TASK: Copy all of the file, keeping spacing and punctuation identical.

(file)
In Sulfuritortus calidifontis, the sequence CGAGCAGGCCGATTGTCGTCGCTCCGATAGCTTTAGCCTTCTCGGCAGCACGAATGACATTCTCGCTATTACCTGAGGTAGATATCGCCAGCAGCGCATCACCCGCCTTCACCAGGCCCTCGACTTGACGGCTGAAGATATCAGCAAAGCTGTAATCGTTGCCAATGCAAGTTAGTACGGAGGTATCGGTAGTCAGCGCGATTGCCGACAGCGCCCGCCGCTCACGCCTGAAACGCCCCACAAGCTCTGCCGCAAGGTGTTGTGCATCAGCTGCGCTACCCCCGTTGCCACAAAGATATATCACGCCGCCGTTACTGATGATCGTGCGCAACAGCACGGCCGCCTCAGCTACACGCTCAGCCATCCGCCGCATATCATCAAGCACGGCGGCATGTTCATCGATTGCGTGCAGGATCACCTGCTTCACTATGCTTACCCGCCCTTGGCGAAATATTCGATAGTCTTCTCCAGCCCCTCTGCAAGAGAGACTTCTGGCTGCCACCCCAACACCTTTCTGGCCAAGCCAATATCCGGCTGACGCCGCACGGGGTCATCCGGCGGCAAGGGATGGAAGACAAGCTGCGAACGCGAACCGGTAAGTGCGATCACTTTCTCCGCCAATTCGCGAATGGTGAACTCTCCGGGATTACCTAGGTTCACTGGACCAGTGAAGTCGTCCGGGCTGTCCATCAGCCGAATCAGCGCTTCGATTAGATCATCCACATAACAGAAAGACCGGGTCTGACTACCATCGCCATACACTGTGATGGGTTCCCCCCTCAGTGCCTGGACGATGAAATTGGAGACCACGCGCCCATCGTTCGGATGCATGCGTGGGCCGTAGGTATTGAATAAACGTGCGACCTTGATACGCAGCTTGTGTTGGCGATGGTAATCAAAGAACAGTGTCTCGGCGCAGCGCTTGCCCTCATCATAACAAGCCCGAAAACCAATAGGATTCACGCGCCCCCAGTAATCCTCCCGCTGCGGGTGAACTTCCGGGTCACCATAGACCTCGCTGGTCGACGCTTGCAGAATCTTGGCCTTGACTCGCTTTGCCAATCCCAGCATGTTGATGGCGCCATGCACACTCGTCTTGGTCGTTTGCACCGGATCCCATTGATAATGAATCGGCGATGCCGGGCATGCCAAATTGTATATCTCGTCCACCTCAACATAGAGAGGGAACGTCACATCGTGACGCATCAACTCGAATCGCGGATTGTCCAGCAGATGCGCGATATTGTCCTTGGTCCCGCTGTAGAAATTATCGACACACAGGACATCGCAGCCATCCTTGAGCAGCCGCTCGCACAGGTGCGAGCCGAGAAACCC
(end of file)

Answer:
In Sulfuritortus calidifontis, the sequence CGAGCAGGCCGATTGTCGTCGCTCCGATAGCTTTAGCCTTCTCGGCAGCACGAATGACATTCTCGCTATTACCTGAGGTAGATATCGCCAGCAGCGCATCACCCGCCTTCACCAGGCCCTCGACTTGACGGCTGAAGATATCAGCAAAGCTGTAATCGTTGCCAATGCAAGTTAGTACGGAGGTATCGGTAGTCAGCGCGATTGCCGACAGCGCCCGCCGCTCACGCCTGAAACGCCCCACAAGCTCTGCCGCAAGGTGTTGTGCATCAGCTGCGCTACCCCCGTTGCCACAAAGATATATCACGCCGCCGTTACTGATGATCGTGCGCAACAGCACGGCCGCCTCAGCTACACGCTCAGCCATCCGCCGCATATCATCAAGCACGGCGGCATGTTCATCGATTGCGTGCAGGATCACCTGCTTCACTATGCTTACCCGCCCTTGGCGAAATATTCGATAGTCTTCTCCAGCCCCTCTGCAAGAGAGACTTCTGGCTGCCACCCCAACACCTTTCTGGCCAAGCCAATATCCGGCTGACGCCGCACGGGGTCATCCGGCGGCAAGGGATGGAAGACAAGCTGCGAACGCGAACCGGTAAGTGCGATCACTTTCTCCGCCAATTCGCGAATGGTGAACTCTCCGGGATTACCTAGGTTCACTGGACCAGTGAAGTCGTCCGGGCTGTCCATCAGCCGAATCAGCGCTTCGATTAGATCATCCACATAACAGAAAGACCGGGTCTGACTACCATCGCCATACACTGTGATGGGTTCCCCCCTCAGTGCCTGGACGATGAAATTGGAGACCACGCGCCCATCGTTCGGATGCATGCGTGGGCCGTAGGTATTGAATAAACGTGCGACCTTGATACGCAGCTTGTGTTGGCGATGGTAATCAAAGAACAGTGTCTCGGCGCAGCGCTTGCCCTCATCATAACAAGCCCGAAAACCAATAGGATTCACGCGCCCCCAGTAATCCTCCCGCTGCGGGTGAACTTCCGGGTCACCATAGACCTCGCTGGTCGACGCTTGCAGAATCTTGGCCTTGACTCGCTTTGCCAATCCCAGCATGTTGATGGCGCCATGCACACTCGTCTTGGTCGTTTGCACCGGATCCCATTGATAATGAATCGGCGATGCCGGGCATGCCAAATTGTATATCTCGTCCACCTCAACATAGAGAGGGAACGTCACATCGTGACGCATCAACTCGAATCGCGGATTGTCCAGCAGATGCGCGATATTGTCCTTGGTCCCGCTGTAGAAATTATCGACACACAGGACATCGCAGCCATCCTTGAGCAGCCGCTCGCACAGGTGCGAGCCGAGAAACCC